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NASA looks at colliding exoplanets 300 light-years from Earth

More than 4,000 exoplanets have been discovered so far, but what happens when they collide?

A newly published study looks at a star system, BD + 20 307, more than 300 light-years from Earth, which may contain evidence of two exoplanets recently colliding.

Astronomers analyzed data from NASA’s Stratospheric Observatory for Infrared Astronomy, which “revealed the infrared brightness from the debris has increased by more than 10 [percent] — a sign that there is now even more warm dust,” according to a statement announcing the findings.

Artist’s concept illustrating a catastrophic collision between two rocky exoplanets in the planetary system BD +20 307, turning both into dusty debris. 
(Credit: NASA/SOFIA/Lynette Cook)

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Dust and debris were first spotted by ground observatories and the Spitzer Space Telescope approximately a decade ago.

“The warm dust around BD +20 307 gives us a glimpse into what catastrophic impacts between rocky exoplanets might be like,” said the study’s lead author, Maggie Thompson, in a statement. “We want to know how this system subsequently evolves after the extreme impact.”

“Because of its extreme dustiness and small radius, the disk of BD +20 307 has a short predicted collision time and is therefore an interesting target in which to look for changes in dust quantity and composition over time,” the study’s abstract states, adding that a “catastrophic collision between planetary-scale bodies is still the most likely origin for the system’s extreme dust.”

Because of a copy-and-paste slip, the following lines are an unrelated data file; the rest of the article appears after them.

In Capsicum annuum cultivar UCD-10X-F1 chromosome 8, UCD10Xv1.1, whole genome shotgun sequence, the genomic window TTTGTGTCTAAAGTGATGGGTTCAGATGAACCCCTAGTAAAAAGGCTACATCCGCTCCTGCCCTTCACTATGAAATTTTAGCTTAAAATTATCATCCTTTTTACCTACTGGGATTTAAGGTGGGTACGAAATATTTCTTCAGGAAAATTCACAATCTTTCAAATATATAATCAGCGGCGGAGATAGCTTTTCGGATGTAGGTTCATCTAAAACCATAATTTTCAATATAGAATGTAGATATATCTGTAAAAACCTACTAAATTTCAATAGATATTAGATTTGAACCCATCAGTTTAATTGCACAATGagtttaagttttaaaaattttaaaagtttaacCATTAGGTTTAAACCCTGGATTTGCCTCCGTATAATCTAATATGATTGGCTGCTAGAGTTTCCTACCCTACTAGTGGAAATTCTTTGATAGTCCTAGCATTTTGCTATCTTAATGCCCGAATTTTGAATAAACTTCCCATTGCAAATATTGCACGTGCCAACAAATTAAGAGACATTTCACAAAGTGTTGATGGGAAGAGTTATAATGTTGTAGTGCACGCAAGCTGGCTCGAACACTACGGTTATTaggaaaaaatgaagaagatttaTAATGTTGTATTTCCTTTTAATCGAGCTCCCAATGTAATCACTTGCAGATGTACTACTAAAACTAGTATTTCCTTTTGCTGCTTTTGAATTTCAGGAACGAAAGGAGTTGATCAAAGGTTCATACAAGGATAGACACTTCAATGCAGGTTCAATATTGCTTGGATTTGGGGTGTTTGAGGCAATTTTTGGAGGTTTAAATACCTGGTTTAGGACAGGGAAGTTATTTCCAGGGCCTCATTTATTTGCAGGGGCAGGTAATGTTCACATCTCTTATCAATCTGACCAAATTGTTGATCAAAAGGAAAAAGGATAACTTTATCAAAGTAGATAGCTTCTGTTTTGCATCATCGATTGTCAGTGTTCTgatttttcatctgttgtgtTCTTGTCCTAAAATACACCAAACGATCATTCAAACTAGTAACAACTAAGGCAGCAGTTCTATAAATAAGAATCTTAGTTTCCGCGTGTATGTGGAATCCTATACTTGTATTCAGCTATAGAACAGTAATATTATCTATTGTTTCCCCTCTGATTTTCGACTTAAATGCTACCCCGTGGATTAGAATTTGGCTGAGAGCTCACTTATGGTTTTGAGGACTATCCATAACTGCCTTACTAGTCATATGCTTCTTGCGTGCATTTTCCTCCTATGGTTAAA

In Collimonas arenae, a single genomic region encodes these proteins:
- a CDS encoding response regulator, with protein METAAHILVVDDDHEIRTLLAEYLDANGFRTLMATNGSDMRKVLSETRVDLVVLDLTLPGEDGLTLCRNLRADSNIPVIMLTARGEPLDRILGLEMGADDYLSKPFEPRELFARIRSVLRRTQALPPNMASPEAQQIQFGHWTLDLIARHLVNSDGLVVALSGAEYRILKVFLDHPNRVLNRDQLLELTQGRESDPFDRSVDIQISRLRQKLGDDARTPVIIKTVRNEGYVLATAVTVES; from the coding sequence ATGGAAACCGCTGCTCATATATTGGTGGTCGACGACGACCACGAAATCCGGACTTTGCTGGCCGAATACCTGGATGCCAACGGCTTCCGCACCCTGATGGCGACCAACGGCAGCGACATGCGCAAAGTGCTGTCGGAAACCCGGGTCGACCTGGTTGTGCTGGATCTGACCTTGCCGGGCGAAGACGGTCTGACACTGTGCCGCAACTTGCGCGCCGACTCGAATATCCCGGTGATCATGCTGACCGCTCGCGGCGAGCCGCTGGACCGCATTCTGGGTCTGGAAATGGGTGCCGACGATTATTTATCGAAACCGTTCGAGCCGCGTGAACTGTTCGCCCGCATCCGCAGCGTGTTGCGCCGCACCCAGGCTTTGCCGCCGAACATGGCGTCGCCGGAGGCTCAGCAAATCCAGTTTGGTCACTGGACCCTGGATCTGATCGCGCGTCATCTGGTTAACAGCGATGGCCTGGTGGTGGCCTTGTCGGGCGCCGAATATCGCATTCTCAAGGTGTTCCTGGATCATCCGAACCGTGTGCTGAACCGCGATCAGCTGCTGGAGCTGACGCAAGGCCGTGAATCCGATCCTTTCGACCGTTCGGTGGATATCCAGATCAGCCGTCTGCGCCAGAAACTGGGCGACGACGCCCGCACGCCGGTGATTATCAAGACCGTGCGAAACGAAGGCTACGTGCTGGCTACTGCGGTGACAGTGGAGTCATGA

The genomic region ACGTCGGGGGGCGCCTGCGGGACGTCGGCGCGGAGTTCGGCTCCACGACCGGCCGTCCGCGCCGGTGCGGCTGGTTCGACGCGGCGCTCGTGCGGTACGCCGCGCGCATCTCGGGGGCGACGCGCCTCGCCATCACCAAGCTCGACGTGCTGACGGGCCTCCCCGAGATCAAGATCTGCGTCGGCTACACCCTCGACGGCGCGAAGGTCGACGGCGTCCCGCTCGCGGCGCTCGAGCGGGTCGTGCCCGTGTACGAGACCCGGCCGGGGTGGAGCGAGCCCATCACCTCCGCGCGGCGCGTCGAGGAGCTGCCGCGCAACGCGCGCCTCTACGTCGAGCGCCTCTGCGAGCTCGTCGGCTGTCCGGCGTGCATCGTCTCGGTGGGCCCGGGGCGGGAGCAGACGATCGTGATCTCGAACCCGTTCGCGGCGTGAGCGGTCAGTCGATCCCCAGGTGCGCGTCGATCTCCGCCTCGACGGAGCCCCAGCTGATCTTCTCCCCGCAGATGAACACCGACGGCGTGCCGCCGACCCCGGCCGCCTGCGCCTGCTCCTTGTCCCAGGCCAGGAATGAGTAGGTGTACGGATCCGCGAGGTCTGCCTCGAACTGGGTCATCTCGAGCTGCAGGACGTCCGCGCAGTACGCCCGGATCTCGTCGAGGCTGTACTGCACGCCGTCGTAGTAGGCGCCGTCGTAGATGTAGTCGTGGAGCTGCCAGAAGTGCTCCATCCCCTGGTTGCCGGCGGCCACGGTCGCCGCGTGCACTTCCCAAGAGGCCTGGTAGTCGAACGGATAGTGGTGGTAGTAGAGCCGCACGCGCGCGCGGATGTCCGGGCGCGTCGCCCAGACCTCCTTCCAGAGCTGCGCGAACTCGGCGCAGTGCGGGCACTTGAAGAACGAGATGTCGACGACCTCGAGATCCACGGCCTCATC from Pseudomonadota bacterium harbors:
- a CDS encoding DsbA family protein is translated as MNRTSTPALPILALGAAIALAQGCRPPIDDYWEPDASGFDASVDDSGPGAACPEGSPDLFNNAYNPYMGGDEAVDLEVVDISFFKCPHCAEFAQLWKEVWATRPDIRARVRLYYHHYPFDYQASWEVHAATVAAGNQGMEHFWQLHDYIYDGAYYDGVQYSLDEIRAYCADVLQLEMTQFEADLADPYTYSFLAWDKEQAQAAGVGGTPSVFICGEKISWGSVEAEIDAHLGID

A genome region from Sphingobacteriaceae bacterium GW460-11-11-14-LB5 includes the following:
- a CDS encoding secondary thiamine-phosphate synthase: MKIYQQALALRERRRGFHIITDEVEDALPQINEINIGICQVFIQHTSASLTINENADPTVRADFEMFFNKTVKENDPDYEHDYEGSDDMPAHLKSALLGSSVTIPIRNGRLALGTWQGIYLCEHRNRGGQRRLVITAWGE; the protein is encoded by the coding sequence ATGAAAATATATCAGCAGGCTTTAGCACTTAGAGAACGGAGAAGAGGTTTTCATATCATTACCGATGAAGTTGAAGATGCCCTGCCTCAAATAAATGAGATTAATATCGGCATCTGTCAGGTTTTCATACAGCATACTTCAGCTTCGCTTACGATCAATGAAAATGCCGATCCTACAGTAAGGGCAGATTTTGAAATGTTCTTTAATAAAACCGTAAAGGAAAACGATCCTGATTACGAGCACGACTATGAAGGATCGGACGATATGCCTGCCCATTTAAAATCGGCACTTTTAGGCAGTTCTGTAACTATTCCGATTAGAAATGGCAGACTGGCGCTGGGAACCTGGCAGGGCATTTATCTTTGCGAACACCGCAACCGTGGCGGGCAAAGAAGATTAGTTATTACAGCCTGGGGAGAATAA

The new research has been published in The Astrophysical Journal.

“This is a rare opportunity to study catastrophic collisions occurring late in a planetary system’s history,” added Alycia Weinberger, staff scientist at the Carnegie Institution for Science’s Department of Terrestrial Magnetism, in the statement. “The SOFIA observations show changes in the dusty disk on a timescale of only a few years.”

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Some researchers believe that the Earth’s Moon may have also formed in a similar manner, after an asteroid the size of Mars hit the planet nearly 4.5 billion years ago.

A separate study, published in January, also speculated that this ancient collision with the Mars-sized object may be responsible for life on Earth.

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SOURCE : https://www.foxnews.com/science/nasa-colliding-exoplanets-300-light-years-earth

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